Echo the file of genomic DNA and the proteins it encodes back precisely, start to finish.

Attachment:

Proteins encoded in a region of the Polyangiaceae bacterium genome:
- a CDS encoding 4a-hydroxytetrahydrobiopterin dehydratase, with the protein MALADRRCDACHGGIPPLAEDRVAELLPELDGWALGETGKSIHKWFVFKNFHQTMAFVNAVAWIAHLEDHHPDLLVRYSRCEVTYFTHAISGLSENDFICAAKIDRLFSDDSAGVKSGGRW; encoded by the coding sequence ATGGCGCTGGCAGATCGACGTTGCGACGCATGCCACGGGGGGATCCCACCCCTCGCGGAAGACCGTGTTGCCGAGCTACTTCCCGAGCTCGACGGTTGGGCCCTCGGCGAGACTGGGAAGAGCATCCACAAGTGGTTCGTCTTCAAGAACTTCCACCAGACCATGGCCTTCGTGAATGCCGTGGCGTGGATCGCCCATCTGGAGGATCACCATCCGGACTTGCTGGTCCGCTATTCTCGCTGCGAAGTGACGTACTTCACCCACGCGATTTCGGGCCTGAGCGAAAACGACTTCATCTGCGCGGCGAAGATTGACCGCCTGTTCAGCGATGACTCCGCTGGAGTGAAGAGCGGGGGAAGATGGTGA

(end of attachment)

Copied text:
Proteins encoded in a region of the Polyangiaceae bacterium genome:
- a CDS encoding 4a-hydroxytetrahydrobiopterin dehydratase, with the protein MALADRRCDACHGGIPPLAEDRVAELLPELDGWALGETGKSIHKWFVFKNFHQTMAFVNAVAWIAHLEDHHPDLLVRYSRCEVTYFTHAISGLSENDFICAAKIDRLFSDDSAGVKSGGRW; encoded by the coding sequence ATGGCGCTGGCAGATCGACGTTGCGACGCATGCCACGGGGGGATCCCACCCCTCGCGGAAGACCGTGTTGCCGAGCTACTTCCCGAGCTCGACGGTTGGGCCCTCGGCGAGACTGGGAAGAGCATCCACAAGTGGTTCGTCTTCAAGAACTTCCACCAGACCATGGCCTTCGTGAATGCCGTGGCGTGGATCGCCCATCTGGAGGATCACCATCCGGACTTGCTGGTCCGCTATTCTCGCTGCGAAGTGACGTACTTCACCCACGCGATTTCGGGCCTGAGCGAAAACGACTTCATCTGCGCGGCGAAGATTGACCGCCTGTTCAGCGATGACTCCGCTGGAGTGAAGAGCGGGGGAAGATGGTGA